Energy crisis: “South Africa is de-industrialising”

Executive member of the National Energy Regulator of South Africa (Nersa) Nhlanhla Gumede briefing press reporters said a weakening in electricity demand among high power-consuming industries has shown that power costs were very much at the centre of South Africa’s economic difficulties.

His speech comes after Statistics South Africa released GDP figures for the first quarter of 2020 which showed that the economy contracted by 2%, extending the country’s recession.

While everybody agrees that the Covid-19 virus and following lockdown are going to deal a bad blow to the economy in coming months, load shedding was the biggest wrongdoer when the economy contracted in the final quarter of 2019 and the first quarter of 2020.

Stats SA’s report states the mining and quarrying industry declined by 21.5% in the first quarter while the manufacturing industry constricted by 8.5% during the same period, extending the country’s recession. Out of the ten manufacturing divisions, seven reported negative growth rates in the first quarter, Stats SA said.

“My view is South Africa is de-industrialising. Sectors that are electricity dependent are showing a decline in demand. Mining, manufacturing and smelting are suffering, and electricity is playing a significant role,” said Gumede.

He emphasised that, with the arrival of Covid-19 and the ongoing recession, Eskom faced a challenge because electricity sales that Eskom has projected were unlikely to be realised. The demand for electricity has obviously dropped, and that means lower revenue. It is too soon to say how by how much.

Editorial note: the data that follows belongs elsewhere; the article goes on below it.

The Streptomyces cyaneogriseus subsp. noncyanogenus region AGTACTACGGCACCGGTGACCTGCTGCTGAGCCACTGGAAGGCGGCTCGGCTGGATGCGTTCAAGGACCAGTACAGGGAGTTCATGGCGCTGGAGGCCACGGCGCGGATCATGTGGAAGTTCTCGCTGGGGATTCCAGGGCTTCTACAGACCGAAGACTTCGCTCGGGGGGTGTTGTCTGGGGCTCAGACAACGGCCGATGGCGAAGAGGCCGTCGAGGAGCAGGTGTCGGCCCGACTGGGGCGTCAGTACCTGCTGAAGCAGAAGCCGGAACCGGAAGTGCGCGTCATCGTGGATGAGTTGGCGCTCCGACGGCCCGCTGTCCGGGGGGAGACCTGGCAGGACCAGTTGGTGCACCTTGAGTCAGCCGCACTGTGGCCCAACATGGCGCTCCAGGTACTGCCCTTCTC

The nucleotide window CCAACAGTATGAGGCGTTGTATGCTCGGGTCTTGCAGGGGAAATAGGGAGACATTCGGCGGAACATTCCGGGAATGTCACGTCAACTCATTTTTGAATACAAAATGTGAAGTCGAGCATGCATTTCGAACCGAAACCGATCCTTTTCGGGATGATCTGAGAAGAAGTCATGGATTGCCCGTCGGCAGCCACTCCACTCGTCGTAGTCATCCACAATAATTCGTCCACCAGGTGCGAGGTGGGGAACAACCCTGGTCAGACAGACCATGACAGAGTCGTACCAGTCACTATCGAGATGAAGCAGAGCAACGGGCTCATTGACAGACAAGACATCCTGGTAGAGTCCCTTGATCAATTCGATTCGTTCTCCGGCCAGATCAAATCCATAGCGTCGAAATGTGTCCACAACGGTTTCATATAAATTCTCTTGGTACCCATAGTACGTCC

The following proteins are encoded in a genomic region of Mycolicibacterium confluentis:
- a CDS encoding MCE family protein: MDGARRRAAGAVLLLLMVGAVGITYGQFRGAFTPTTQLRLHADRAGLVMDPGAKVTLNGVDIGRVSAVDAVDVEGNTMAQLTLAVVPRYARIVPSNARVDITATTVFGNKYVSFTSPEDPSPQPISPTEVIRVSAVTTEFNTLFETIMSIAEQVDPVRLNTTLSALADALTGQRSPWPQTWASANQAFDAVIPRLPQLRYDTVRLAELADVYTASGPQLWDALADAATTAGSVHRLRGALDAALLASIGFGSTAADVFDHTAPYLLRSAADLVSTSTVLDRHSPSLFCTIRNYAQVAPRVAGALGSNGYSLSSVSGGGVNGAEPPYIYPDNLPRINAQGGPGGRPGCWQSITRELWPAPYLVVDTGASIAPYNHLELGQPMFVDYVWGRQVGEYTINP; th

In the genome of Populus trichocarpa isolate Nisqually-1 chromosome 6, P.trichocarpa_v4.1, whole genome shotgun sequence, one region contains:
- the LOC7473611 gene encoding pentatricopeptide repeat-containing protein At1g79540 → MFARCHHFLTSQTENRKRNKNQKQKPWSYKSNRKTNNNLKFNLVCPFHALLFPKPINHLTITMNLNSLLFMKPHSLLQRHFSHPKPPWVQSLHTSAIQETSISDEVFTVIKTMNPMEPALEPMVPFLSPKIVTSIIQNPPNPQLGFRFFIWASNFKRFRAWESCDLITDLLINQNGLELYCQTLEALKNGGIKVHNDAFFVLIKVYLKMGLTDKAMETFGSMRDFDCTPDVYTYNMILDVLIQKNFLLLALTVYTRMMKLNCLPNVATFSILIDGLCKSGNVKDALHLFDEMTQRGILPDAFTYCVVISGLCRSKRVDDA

“This year we will see a worse year because of Covid-19, as sales will be significantly lower than projected. We would then see them ask if they can hike and we would apply our principle to determine if it’s possible,” said Gumede.

According to Gumede, South Africa’s economy had still prominent mining and manufacturing sectors, which meant the economy had to make sure to avoid the escalation of electricity costs.

Gumede said: “Our economy remains a minerals and minerals processing economy. If you look at the sectors there, they are heavily dependent on electricity. I am not saying this is all because of electricity, but electricity plays a very significant role.”

“In the gold sector in the past (2005), electricity was not really a major driver – just under 12%. But as late as 2014, the electricity costs, despite industry gains, have become a significant cost driver. Combined with labour costs and other costs, it raises questions about sustainability,” Gumede concluded.

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